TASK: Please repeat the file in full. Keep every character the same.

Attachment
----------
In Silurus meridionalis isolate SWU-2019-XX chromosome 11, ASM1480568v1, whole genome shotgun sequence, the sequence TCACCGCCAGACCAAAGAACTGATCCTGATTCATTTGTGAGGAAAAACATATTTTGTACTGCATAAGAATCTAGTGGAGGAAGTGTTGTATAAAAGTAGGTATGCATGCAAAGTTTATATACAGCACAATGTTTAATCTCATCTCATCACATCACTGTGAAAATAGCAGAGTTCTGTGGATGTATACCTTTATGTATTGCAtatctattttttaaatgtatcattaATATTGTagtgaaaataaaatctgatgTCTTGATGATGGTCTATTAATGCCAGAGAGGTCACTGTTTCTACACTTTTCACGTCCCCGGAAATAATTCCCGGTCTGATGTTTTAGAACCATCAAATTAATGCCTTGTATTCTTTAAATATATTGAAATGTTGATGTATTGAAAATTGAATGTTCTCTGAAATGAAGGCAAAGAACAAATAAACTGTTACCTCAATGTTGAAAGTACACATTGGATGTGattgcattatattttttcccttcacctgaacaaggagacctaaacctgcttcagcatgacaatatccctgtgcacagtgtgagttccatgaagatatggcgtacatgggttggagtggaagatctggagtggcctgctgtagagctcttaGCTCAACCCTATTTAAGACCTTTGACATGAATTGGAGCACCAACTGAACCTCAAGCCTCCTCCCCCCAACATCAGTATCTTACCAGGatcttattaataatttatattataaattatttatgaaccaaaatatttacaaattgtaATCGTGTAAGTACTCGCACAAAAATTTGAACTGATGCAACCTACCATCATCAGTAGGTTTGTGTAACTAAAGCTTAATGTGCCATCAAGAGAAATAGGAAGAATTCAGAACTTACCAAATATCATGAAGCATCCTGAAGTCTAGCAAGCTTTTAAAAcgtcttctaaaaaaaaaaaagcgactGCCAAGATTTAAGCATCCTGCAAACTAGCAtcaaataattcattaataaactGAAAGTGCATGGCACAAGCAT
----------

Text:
In Silurus meridionalis isolate SWU-2019-XX chromosome 11, ASM1480568v1, whole genome shotgun sequence, the sequence TCACCGCCAGACCAAAGAACTGATCCTGATTCATTTGTGAGGAAAAACATATTTTGTACTGCATAAGAATCTAGTGGAGGAAGTGTTGTATAAAAGTAGGTATGCATGCAAAGTTTATATACAGCACAATGTTTAATCTCATCTCATCACATCACTGTGAAAATAGCAGAGTTCTGTGGATGTATACCTTTATGTATTGCAtatctattttttaaatgtatcattaATATTGTagtgaaaataaaatctgatgTCTTGATGATGGTCTATTAATGCCAGAGAGGTCACTGTTTCTACACTTTTCACGTCCCCGGAAATAATTCCCGGTCTGATGTTTTAGAACCATCAAATTAATGCCTTGTATTCTTTAAATATATTGAAATGTTGATGTATTGAAAATTGAATGTTCTCTGAAATGAAGGCAAAGAACAAATAAACTGTTACCTCAATGTTGAAAGTACACATTGGATGTGattgcattatattttttcccttcacctgaacaaggagacctaaacctgcttcagcatgacaatatccctgtgcacagtgtgagttccatgaagatatggcgtacatgggttggagtggaagatctggagtggcctgctgtagagctcttaGCTCAACCCTATTTAAGACCTTTGACATGAATTGGAGCACCAACTGAACCTCAAGCCTCCTCCCCCCAACATCAGTATCTTACCAGGatcttattaataatttatattataaattatttatgaaccaaaatatttacaaattgtaATCGTGTAAGTACTCGCACAAAAATTTGAACTGATGCAACCTACCATCATCAGTAGGTTTGTGTAACTAAAGCTTAATGTGCCATCAAGAGAAATAGGAAGAATTCAGAACTTACCAAATATCATGAAGCATCCTGAAGTCTAGCAAGCTTTTAAAAcgtcttctaaaaaaaaaaaagcgactGCCAAGATTTAAGCATCCTGCAAACTAGCAtcaaataattcattaataaactGAAAGTGCATGGCACAAGCAT